Testis and Epididymis
This is a tutorial on male reproductive anatomy.
I'm going to talk you through some of the main structures relating to the male reproductive system, and we're going to begin with the testes, which are the primary sex organs of the males, so they're akin to the ovaries in the females, and the main functions of the testes are to produce sperm and to produce male hormone - so androgens, and the main one being testosterone.
In utero, the testes actually descend from the abdominal cavity via the inguinal canal, and they enter into the scrotum.
What we're going to do now is, I'm going to switch over to a diagram of the testes and we'll look at it in section, and we'll talk through some of the key structures to know about.
the testes are actually surrounded by a capsule, so this is formed by a layer of peritoneum, which is brought down with the testis when it descends from the abdomen, but this connection in between the abdomen and testis eventually gets broken, and it leaves the testis surrounded by its own separate capsule, so you can see that I've draw on in green this outer capsule.
And this is called the tunica vaginalis. And it has a parietal layer and a visceral layer. And then in blue you can see that I've draw on another layer, so this is the inner sac which encapsulates the testis, and this is called the tunica albuginea.
And as you can see here, the tunica albuginea actually forms these projections, which project into the testis and divide it up into lobules, so these projections from the tunica albuginea, are known as septa.
And the spaces that you have between each of these septa are called lobules, and then within each of these lobules, you've got this coiled tubular structure, so you've got the seminiferous tubules.
At the end of these coiled seminiferous tubules, you've actually got a straight tubule coming off.
You can see these straight tubules which I'm highlighting in yellow. And these straight tubules then all join together to meet this network of tubules, which is known as the rete testis.
in Latin, the word "rete" means "net", so you've got this sort of amalgamation of tubules forming this net-like structure. And then next in this series of tubules, coming off the rete testis, you’ve got the efferent ductules. And the efferent ductules connect to the epididymis.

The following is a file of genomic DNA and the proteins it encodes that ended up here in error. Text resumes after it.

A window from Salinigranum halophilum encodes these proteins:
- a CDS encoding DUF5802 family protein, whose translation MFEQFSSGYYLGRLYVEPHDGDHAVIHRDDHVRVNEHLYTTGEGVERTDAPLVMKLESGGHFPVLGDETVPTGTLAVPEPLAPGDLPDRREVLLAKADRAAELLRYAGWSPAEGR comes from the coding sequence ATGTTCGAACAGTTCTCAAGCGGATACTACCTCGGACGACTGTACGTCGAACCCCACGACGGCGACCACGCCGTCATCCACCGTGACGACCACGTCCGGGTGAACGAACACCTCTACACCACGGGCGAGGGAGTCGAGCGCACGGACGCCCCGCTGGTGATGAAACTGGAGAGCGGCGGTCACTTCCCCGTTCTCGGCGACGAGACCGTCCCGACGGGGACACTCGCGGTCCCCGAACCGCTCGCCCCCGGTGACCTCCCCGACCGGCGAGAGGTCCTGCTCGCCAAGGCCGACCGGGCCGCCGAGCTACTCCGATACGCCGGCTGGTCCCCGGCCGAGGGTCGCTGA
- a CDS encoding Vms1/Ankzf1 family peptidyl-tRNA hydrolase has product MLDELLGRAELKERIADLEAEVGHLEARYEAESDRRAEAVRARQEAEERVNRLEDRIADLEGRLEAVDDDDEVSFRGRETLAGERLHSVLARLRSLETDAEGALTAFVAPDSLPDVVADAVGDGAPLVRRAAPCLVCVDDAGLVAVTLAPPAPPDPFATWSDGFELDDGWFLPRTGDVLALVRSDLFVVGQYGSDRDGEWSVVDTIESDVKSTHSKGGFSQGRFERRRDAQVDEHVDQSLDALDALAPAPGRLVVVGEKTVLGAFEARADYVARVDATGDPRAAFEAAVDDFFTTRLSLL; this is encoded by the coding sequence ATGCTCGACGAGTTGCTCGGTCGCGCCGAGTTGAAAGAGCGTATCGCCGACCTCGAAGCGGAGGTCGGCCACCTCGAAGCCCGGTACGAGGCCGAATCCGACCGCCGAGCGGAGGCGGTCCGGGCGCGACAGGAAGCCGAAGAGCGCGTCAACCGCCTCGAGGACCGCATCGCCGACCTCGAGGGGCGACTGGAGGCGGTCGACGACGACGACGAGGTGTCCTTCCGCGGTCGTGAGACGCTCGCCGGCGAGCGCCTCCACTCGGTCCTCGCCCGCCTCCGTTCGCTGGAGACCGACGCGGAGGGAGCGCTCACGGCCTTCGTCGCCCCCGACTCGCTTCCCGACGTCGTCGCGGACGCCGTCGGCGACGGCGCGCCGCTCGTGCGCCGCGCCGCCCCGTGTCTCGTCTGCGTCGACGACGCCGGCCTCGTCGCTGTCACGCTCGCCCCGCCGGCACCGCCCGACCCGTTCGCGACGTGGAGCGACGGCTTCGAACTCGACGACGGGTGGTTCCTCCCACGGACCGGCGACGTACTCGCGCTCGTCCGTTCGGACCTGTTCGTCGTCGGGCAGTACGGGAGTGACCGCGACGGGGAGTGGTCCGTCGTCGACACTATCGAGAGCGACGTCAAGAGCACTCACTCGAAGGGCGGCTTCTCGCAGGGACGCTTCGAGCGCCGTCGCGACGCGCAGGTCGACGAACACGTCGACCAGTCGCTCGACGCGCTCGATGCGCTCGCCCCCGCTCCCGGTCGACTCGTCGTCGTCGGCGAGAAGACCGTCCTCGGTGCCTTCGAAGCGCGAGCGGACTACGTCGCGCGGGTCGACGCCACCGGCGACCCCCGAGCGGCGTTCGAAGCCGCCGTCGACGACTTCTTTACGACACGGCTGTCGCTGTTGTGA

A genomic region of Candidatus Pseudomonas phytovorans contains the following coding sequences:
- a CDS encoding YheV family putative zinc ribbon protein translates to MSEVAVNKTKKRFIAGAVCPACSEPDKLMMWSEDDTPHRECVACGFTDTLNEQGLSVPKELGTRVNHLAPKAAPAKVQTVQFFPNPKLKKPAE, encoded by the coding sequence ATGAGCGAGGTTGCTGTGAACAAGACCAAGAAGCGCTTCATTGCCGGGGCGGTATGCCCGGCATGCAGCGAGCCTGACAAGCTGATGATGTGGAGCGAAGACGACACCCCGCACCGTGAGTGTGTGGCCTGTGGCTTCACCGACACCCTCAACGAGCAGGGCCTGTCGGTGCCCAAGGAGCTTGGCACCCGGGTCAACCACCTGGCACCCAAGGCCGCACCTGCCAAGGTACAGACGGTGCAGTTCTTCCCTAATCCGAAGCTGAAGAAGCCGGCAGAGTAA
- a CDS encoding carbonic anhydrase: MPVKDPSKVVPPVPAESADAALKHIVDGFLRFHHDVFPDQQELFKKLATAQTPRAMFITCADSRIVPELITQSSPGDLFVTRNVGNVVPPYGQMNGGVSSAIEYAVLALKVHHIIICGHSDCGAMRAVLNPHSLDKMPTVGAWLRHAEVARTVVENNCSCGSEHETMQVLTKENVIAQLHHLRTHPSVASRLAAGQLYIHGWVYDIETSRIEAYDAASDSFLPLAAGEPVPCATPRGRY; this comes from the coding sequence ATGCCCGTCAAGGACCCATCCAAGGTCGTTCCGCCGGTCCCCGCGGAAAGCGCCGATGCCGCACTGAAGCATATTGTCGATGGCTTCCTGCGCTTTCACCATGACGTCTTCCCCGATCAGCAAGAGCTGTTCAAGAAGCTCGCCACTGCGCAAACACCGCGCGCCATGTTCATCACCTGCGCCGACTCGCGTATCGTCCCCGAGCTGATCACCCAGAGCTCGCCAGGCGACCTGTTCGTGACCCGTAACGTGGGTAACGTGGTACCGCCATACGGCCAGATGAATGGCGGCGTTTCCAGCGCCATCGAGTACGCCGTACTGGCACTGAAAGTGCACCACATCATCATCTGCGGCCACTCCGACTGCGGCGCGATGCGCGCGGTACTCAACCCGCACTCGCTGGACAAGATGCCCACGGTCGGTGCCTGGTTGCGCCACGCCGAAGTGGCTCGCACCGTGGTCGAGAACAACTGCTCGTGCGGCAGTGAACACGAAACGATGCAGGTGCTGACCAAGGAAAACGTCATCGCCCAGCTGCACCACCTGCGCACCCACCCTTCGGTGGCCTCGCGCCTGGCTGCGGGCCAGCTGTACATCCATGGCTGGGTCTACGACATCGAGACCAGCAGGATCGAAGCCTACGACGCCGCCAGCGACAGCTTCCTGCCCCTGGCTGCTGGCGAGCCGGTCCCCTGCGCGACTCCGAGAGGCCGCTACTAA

Posteriorly on the testis you've got the epididymis, which you can see that I've outlined in purple.
What happens essentially is that you get these sperm cells which are secreted from the lining of the seminiferous tubules, and then they travel via this duct system which I've just described, to be stored in the epididymis. And it's in this location which they're stored until ejaculation.
Just coming back to the 3D model, you can see the epididymis here, sitting on the posterior and superior aspect of the testis, and its got three parts: it's got the head, it's got the body, and it's got a tail inferiorly.
Vas Deferens, Accessory Glands and Urethra
The next tube you can see in this series of tubes, connecting to the end of the epididymis, is the vas deferens, or the ductus deferens, and this tube carries sperm from the epididymis to the ejaculatory ducts, which I'll come on to show you in a moment. But this tube, the vas deferens, is itself carried in the spermatic cord, and this spermatic cord travels in the inguinal canal.
There's a lot to talk about with the spermatic cord, and I'll do a separate tutorial on this.
As you can see here, the ductus deferens comes up and over the bladder, and then it passes posteriorly and medially behind it.
I've just zoomed in a little closer, and you can see two other structures here, you can see the seminal vesicles, and the prostate gland.
The seminal vesicles lie either side of the ductus deferens, and these are responsible for producing seminal fluid, which makes up sixty to seventy per cent of the total semen, and this fluid contains things like proteins, amino acids, prostaglandins, fructose, and several other things. And where the ductus deferens terminates, is the prostate gland.
You can see this round structure sitting underneath the bladder.
This is the largest accessory gland of the male reproductive system, and it can be palpated through the rectum.
In a digital rectal examination, the posterior aspect of the prostate can be felt through the anterior wall of the rectum.
That's an important relationship to known about.
In the male reproductive system, you've got three accessory glands: so you've the two seminal vesicles which I just showed you, you've got the single prostate gland, and you've got two bulbourethral glands, which I'll come on to talk about in a moment.
What I'd like to do next is switch over to a cross sectional model to show you how the ductus deferens joins with the prostate and the seminal vesicles to form the ejaculatory ducts.
Now we've got this model of the bladder at the top, with the prostate underneath it and posteriorly you've got the seminal vesicles and we've got a cross section so we can look at the inside aspect of the prostate gland.
It's not shown on here, but if we just imagine that we've got the ductus deferens joining here, which I'm drawing on in green, you can see the seminal vesicle over here. And where the seminal vesicle meets the ductus deferens at the prostate, you get this duct within the prostate, called the ejaculatory duct, which I've just outlined in yellow.
You can see another duct which runs through the prostate gland, and this is the urethra, and because it runs through the prostate, it's called the "prostatic part of the urethra".